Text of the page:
It’s a Swiss watch. A moderately priced one, because I’m too practical to waste thousands of dollars of my hard-earned retirement savings on an overpriced Rolex. But still three times more expensive than the best-FUNCTIONING watch that I own, a Citizen Eco-Drive watch, which doesn’t look as pretty as the Swiss watch, but it functions a lot better as a watch. It keeps perfect time without ever needing to replace the battery, plus you can even swim with it.

What does this have to do with photography? Leica is in the position of a watch like a Rolex. A prestigious and overpriced brand that doesn’t actually function any better as a camera than much lower-priced models from other brands. For example, used Leica M9s are still selling on eBay for $3,000 even though it’s sensor is rated as the second-worst full-frame sensor that DXOMark ever tested (scoring behind even Micro Four Thirds sensors which are one-quarter the size), it doesn’t have autofocus, it doesn’t have image stabilization, it doesn’t have zoom lenses, and probably a whole bunch of other things are missing from an eight-year-old camera which wasn’t even an especially modern camera eight years ago. I don’t understand why anyone would pay $3,000 for it except for the prestige of shooting with a “real” Leica.

* * *

I don’t even need a watch, I could just get the time from my smartphone. And hey, some people think that the same applies to cameras! (Although my side-by-side testing shows that my iPhone 6 sucks as a camera compared to a real camera. It’s on my to-do list to make a blog post about that.)

Photography in Soho

I didn’t actually take any picture while I was in Soho. 🙂

I visited the Leica store, a small store where the cameras and lenses are displayed in glass cases, like you are visiting a jewelry store and not a camera store. If you want to touch a Leica, you have to ask a sales person. I didn’t feel like I deserved to touch one, so I didn’t ask. A Leica Q sounds like a cool camera, but I wasn’t ready to drop $4,250 for one. None of my pictures are worthy of a $4,250 camera. I will run back and buy one as soon as I start taking worth photos. And even if I could afford something like $10,000 that it costs for a Leica M rangefinder and a single lens, I don’t think I’d benefit from giving up autofocus.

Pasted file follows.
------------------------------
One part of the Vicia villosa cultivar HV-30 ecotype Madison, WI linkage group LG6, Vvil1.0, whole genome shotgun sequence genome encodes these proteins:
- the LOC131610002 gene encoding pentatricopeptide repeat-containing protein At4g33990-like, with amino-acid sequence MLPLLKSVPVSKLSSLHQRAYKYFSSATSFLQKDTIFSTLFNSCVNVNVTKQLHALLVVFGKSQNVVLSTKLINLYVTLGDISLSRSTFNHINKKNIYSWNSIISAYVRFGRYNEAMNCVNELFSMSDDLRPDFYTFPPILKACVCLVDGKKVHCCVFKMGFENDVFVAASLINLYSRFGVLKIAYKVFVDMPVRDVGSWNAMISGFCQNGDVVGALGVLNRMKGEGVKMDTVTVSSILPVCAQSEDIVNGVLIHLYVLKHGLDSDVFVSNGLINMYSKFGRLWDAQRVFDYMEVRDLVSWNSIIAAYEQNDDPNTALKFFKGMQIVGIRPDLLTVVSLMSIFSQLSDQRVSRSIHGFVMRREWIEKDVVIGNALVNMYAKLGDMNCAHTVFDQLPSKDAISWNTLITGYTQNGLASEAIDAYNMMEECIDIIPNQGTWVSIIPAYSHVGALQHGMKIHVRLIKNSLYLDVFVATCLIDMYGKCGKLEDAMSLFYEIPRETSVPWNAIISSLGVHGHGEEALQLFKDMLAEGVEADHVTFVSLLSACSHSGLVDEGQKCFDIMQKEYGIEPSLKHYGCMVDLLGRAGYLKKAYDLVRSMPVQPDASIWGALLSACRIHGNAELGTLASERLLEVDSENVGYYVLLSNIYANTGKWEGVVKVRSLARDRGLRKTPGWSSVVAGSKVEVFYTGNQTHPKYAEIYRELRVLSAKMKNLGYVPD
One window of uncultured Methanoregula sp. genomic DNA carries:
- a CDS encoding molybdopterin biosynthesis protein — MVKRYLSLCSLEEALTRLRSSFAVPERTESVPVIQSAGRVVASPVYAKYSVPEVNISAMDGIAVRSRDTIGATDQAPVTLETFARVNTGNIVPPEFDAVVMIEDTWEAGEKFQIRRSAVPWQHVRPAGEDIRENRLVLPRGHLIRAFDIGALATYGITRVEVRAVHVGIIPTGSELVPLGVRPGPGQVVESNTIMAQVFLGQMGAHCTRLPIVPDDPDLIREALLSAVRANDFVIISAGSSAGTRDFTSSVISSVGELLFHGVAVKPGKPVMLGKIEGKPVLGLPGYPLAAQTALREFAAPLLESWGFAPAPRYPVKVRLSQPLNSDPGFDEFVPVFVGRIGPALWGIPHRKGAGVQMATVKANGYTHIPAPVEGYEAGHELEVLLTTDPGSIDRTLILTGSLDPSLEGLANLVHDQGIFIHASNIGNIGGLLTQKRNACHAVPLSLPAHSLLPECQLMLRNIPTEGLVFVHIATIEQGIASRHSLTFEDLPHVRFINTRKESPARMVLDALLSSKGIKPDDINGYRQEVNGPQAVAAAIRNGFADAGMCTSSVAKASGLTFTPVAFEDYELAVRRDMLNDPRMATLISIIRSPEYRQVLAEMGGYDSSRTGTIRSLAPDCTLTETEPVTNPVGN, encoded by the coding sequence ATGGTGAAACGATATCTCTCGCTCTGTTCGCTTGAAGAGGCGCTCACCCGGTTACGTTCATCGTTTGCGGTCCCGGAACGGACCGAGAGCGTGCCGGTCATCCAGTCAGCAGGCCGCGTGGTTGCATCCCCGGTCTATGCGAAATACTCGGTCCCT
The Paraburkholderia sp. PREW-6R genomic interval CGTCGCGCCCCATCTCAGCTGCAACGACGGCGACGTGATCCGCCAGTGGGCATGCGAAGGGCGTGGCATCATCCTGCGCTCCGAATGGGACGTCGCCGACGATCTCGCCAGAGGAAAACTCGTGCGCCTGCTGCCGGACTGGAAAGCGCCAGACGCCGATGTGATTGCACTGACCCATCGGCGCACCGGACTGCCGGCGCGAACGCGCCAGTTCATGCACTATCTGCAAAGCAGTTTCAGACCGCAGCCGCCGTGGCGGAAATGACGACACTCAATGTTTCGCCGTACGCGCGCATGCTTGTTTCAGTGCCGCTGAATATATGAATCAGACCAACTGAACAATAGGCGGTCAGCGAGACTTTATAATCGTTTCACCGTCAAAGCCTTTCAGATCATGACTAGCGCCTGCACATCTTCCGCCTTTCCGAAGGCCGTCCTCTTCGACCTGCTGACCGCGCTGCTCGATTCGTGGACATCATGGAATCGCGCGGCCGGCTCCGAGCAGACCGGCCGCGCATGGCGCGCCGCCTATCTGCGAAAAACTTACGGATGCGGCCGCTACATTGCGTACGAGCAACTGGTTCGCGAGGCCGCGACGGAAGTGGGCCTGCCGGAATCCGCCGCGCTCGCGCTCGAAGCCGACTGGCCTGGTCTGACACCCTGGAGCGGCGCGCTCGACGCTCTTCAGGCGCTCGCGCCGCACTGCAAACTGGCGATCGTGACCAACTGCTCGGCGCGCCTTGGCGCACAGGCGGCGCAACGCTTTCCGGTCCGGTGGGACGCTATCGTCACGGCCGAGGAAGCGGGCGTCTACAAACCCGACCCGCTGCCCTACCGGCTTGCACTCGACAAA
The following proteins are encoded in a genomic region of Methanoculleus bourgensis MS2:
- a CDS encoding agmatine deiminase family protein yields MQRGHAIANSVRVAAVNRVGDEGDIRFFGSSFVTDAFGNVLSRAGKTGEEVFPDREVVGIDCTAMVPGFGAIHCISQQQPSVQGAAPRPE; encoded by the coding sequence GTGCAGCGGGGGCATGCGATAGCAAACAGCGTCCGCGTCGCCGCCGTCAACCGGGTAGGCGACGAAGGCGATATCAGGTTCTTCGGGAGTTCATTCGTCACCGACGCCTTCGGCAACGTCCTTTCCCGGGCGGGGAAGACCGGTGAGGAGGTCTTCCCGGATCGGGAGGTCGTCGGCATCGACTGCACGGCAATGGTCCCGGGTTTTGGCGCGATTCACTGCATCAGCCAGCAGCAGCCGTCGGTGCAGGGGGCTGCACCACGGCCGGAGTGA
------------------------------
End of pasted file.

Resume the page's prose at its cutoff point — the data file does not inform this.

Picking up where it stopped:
The Lecia store also has some black and white photos hanging on the walls, presumably taken with Leica cameras. That’s something that B&H photo could learn from: the nation’s biggest camera store, but nowhere is there an actually photograph to be seen.

Next door is the Rotella Gallery which has a much bigger display of photos, with two floors of gallery space. Being a modern person, I think of a photo as a digital file, a stream of millions of zeros and ones that can be nearly instantly copied and shared on the internet with everyone on the planet. But there’s no money in that, so the gallery tries to define a photo as a limited edition print that affluent people can collect.

As a money-making operation, the gallery needs to display stuff of a less highbrow interest than one might find at a museum or other cultural institution that displays photos without any intent to profit from their sale. But not too lowbrow! Because black and white still has a cachet of being more highbrow then color, this imparts a veneer of seriousness to the otherwise kitsch genres of animal photography (see my previous post about David Yarrow) and celebrity voyeurism (represented by the photographs of Terry O’Neill ) which are the themes of the main floor.

Outside a little ways down the street, was a street vendor selling matted prints of photographs from New York City and Paris. They were technically excellent prints, pin-sharp, beautiful colors, not overdone and cheesy HDR stuff, selling for a very reasonable price of only $30 for an 11×14 print.

No, they are not as good art as David Yarrow or Terry O’Neill. Both of those guys take photographs I can’t take. I don’t have access to any celebrities of note, and I don’t have the means to go to Africa and take photos of wild animals the way that David Yarrow does. But any schmuck with a decent camera can take nice pictures of city streets.